Our guest editor Michel Nischan has spent considerable time cooking all over the world—running kitchens in Milwaukee, New York and at a luxury hotel in India. Cooking was his life and soul. It’s why he got up before dawn and crashed into bed far past midnight. As any champion toques or rising line cooks will equally tell you, cooking professionally at restaurants is the life. And it’s pretty damn addictive. To quit? That’s just not an option.

“I barely cook anymore,” says Nischan, a two-time James Beard Award winner, matter-of-fact as we’re driving to his home in Fairfield, Connecticut. As shocking as it sounds—for the former head of food and beverage at Drew Neiporent’s Myriad Restaurant Group to admit he’s out of the game—it’s not that surprising.

Rewind two hours where I’m sitting at a table at Nischan’s pioneering farm-to-table bistro Dressing Room in Westport. We’re 45 minutes into our conversation and the chef hasn’t skipped a beat. The only time I can sneak in a question is when he’s nibbling on one of the restaurant’s exquisitely lemony dry-rubbed ribs. “We’ve changed administrative and grant-level policy and eventually got something into the farm bill,” he says proudly of the $100 million earmarked for fruit and vegetable incentives. It’s a staggering figure and one of Nischan’s proudest moments at the foundation he runs, Wholesome Wave. It’s also the reason he’s only cooking 1-2 days a week. The rest is spent traveling the country (and world) to help raise awareness—and funds—for his 20-person team.

As Nischan describes it, Wholesome Wave (which he co-founded a little over four years ago with Gus Schumacher, Nora Pouillon and Betsy Fink) has three main initiatives, which are completed through a network of 50 community-based organizations. “We identify non-profits operating in cities, states and rural areas that love the concepts of food access, food affordability, food justice and environmental issues,” he says of his partners. “They must have an established track record, efficacy in their work and, bottom line, they get things done.” 

The first initiative is a “double-value” program that increases the value of federal nutrition benefits including the U.S. Department of Agriculture’s Farmers Market Nutrition Program and the Supplemental Nutrition Assistance Program (formerly known as food stamps). The concept is simple; when program participants shop at approved farm-to-retail venues (mostly farmers markets), they receive double the benefits for locally grown fruits and vegetables.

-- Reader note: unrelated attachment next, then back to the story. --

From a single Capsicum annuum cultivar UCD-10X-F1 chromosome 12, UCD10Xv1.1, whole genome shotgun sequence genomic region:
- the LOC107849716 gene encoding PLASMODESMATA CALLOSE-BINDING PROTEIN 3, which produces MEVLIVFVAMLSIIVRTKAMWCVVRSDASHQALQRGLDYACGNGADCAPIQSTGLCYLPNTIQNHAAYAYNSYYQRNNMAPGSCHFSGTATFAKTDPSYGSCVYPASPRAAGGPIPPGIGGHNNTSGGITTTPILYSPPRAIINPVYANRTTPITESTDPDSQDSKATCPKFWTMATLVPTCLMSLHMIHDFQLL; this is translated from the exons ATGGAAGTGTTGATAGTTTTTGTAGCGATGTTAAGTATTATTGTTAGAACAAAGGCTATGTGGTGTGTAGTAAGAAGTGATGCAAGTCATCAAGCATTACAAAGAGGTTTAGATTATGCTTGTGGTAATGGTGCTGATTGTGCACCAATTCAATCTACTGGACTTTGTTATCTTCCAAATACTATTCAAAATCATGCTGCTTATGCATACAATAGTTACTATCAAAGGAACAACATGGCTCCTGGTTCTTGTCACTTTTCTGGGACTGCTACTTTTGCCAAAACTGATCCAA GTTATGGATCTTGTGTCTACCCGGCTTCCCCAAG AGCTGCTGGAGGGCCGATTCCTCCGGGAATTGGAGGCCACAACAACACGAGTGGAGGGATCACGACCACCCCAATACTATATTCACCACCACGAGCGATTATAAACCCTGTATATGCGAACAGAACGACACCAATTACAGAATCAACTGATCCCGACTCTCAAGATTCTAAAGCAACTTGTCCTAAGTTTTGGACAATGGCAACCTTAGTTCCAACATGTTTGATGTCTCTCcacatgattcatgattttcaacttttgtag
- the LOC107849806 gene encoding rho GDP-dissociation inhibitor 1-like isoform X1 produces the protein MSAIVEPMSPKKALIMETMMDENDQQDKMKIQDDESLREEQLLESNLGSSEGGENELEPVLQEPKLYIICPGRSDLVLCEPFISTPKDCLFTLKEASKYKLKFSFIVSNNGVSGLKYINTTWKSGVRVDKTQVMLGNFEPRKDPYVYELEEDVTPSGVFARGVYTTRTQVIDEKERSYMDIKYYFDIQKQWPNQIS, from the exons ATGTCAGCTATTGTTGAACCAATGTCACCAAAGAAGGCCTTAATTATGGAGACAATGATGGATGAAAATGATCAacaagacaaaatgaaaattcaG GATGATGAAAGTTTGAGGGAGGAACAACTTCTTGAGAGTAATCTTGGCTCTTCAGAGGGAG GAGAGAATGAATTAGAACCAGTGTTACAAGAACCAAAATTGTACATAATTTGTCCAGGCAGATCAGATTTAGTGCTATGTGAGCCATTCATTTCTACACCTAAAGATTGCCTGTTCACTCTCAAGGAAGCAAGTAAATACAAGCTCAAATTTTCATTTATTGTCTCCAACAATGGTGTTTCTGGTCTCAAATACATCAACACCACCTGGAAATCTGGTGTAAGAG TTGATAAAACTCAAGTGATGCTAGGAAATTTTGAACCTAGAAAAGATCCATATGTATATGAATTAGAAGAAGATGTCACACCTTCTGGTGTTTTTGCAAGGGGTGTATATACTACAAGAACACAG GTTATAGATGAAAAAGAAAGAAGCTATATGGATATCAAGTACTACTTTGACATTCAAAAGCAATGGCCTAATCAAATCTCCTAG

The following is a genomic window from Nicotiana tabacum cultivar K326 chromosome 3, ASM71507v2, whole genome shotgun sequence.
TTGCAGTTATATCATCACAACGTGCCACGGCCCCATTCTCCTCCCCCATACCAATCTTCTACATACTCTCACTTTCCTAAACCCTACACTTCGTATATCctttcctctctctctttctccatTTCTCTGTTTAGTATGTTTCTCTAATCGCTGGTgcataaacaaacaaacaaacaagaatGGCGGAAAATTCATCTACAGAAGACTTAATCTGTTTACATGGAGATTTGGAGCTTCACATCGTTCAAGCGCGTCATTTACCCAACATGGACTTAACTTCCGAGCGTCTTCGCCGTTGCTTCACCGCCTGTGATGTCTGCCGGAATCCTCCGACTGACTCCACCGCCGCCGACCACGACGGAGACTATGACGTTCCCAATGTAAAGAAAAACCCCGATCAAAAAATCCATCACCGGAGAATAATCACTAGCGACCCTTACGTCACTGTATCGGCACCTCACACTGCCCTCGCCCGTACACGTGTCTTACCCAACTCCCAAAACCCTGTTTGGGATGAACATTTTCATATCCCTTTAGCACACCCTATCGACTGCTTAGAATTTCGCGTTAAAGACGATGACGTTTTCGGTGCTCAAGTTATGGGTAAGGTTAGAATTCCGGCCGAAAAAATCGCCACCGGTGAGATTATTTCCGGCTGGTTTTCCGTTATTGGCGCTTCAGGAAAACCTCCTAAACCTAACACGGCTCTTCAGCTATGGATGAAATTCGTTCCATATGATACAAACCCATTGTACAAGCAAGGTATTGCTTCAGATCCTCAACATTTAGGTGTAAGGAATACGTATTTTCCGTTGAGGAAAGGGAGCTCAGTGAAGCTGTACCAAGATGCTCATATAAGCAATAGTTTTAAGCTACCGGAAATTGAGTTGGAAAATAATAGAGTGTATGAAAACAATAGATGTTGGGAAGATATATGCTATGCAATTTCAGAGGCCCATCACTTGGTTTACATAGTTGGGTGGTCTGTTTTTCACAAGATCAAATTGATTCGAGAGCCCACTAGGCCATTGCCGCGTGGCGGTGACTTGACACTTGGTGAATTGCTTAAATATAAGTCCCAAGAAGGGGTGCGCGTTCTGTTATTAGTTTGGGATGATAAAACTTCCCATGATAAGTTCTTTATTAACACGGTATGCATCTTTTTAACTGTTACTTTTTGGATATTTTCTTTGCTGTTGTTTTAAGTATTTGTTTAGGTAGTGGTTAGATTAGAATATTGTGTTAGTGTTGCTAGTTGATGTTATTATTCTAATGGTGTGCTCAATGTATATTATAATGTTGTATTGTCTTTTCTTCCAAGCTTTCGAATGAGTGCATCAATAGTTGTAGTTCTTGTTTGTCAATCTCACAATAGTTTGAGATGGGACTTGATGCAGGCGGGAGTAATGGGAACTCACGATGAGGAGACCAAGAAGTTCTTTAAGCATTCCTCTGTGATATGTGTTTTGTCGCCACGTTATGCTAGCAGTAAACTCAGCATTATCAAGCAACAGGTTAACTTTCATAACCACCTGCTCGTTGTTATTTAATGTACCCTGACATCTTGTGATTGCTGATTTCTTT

The benefits are vast: providing healthy (and affordable) produce for underserved communities, aiding the fight of diseases like childhood obesity, diabetes and heart disease. There are also economic benefits—in 2010 the foundation states that over $1 million extra was spent at the markets through the increased benefits, which adds up to a whole lot of apples and peas. The program is currently being offered in over 30 states.       

The second, slightly more nebulous, initiative is the Fruit and Vegetable Prescription Program (sometimes referred to as FVRx). The hope is to bridge the gap between healthcare providers and organizations working with farm-to-market retail venues. The idea was born out of a healthy eating marketing campaign a Wholesome Wave employee observed in Ypsilanti, Michigan. To spread awareness that fresh and affordable produce was available at a local farmer’s market, programmers circulated $5 vegetable “prescriptions” at local clinics and doctor’s offices in underserved neighborhoods.

It was a light bulb moment for Nischan and company—why can’t doctors prescribe vegetables (amounting to dollars available at a local farmer’s market) and see the patient back a month later for results? With $10,000 of seed money per community from Wholesome Wave, a pilot was launched in five New England communities in 2010. “People get hooked on the product,” says Nischan of the FVRx pilot, which expanded to four states in 2011; he predicts 12 more states will be on board by the end of 2012. “When they can find fruits and vegetables of this quality, people will come back. You look at the produce being offered at the few discount grocery chains that operate in these communities and it’s the bottom-of-the-barrel. It’s old. It rots quickly. People are learning that the quality at the markets is the best.”

The third initiative is the biggest and where Nischan—a natural speaker with limitless energy and a fat Rolodex partly padded by his Dressing Room partner, the late actor and philanthropist Paul Newman—is most embedded. The task is tall: to prove to the government, including the powerful senators sitting on agriculture sub-committees, that all of this healthy eating business is working—the two-for-ones, the prescriptions, the on-site education initiatives.

Hard proof, and a little political savvy, is needed to prove that treasury money should be spent on building community-owned grocery co-ops and food carts to help eliminate food deserts. But it means that Nischan needs to be on the road—at a speaking engagement in Boston or off to Europe for work relating to his Ashoka Fellowship or in Washington D.C. for a meeting with an undersecretary about the Health Care Reform Bill. “We’re a nimble organization and can respond to opportunities as they present themselves,” he says of expanding his Wholesome Wave programming in 2012. “I have a restaurateur background, so we know how to get it done.”           

How to help: You can donate to the Wholesome Wave cause at the foundation’s website.